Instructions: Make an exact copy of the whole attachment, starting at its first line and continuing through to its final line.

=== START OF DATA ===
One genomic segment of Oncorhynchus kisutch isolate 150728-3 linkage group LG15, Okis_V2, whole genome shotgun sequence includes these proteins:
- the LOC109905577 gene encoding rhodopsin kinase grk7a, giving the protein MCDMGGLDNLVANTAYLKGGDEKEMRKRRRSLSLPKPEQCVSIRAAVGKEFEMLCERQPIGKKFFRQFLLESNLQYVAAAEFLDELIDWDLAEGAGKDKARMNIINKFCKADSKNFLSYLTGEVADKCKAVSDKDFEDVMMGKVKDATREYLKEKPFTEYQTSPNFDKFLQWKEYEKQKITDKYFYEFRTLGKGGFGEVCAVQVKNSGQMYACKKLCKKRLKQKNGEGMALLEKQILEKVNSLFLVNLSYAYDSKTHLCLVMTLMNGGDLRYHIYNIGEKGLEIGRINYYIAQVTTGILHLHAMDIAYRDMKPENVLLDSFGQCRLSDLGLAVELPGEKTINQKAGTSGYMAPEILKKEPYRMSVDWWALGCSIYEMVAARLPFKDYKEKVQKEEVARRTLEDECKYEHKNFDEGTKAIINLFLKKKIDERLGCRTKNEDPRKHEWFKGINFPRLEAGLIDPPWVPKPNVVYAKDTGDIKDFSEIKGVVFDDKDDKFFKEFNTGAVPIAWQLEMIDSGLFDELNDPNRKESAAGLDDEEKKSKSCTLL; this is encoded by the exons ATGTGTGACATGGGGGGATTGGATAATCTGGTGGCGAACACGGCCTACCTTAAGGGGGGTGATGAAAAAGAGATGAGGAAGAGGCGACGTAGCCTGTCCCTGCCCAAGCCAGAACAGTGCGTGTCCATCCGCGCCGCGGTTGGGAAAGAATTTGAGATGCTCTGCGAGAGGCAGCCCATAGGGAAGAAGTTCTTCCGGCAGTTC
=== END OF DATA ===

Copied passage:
One genomic segment of Oncorhynchus kisutch isolate 150728-3 linkage group LG15, Okis_V2, whole genome shotgun sequence includes these proteins:
- the LOC109905577 gene encoding rhodopsin kinase grk7a, giving the protein MCDMGGLDNLVANTAYLKGGDEKEMRKRRRSLSLPKPEQCVSIRAAVGKEFEMLCERQPIGKKFFRQFLLESNLQYVAAAEFLDELIDWDLAEGAGKDKARMNIINKFCKADSKNFLSYLTGEVADKCKAVSDKDFEDVMMGKVKDATREYLKEKPFTEYQTSPNFDKFLQWKEYEKQKITDKYFYEFRTLGKGGFGEVCAVQVKNSGQMYACKKLCKKRLKQKNGEGMALLEKQILEKVNSLFLVNLSYAYDSKTHLCLVMTLMNGGDLRYHIYNIGEKGLEIGRINYYIAQVTTGILHLHAMDIAYRDMKPENVLLDSFGQCRLSDLGLAVELPGEKTINQKAGTSGYMAPEILKKEPYRMSVDWWALGCSIYEMVAARLPFKDYKEKVQKEEVARRTLEDECKYEHKNFDEGTKAIINLFLKKKIDERLGCRTKNEDPRKHEWFKGINFPRLEAGLIDPPWVPKPNVVYAKDTGDIKDFSEIKGVVFDDKDDKFFKEFNTGAVPIAWQLEMIDSGLFDELNDPNRKESAAGLDDEEKKSKSCTLL; this is encoded by the exons ATGTGTGACATGGGGGGATTGGATAATCTGGTGGCGAACACGGCCTACCTTAAGGGGGGTGATGAAAAAGAGATGAGGAAGAGGCGACGTAGCCTGTCCCTGCCCAAGCCAGAACAGTGCGTGTCCATCCGCGCCGCGGTTGGGAAAGAATTTGAGATGCTCTGCGAGAGGCAGCCCATAGGGAAGAAGTTCTTCCGGCAGTTC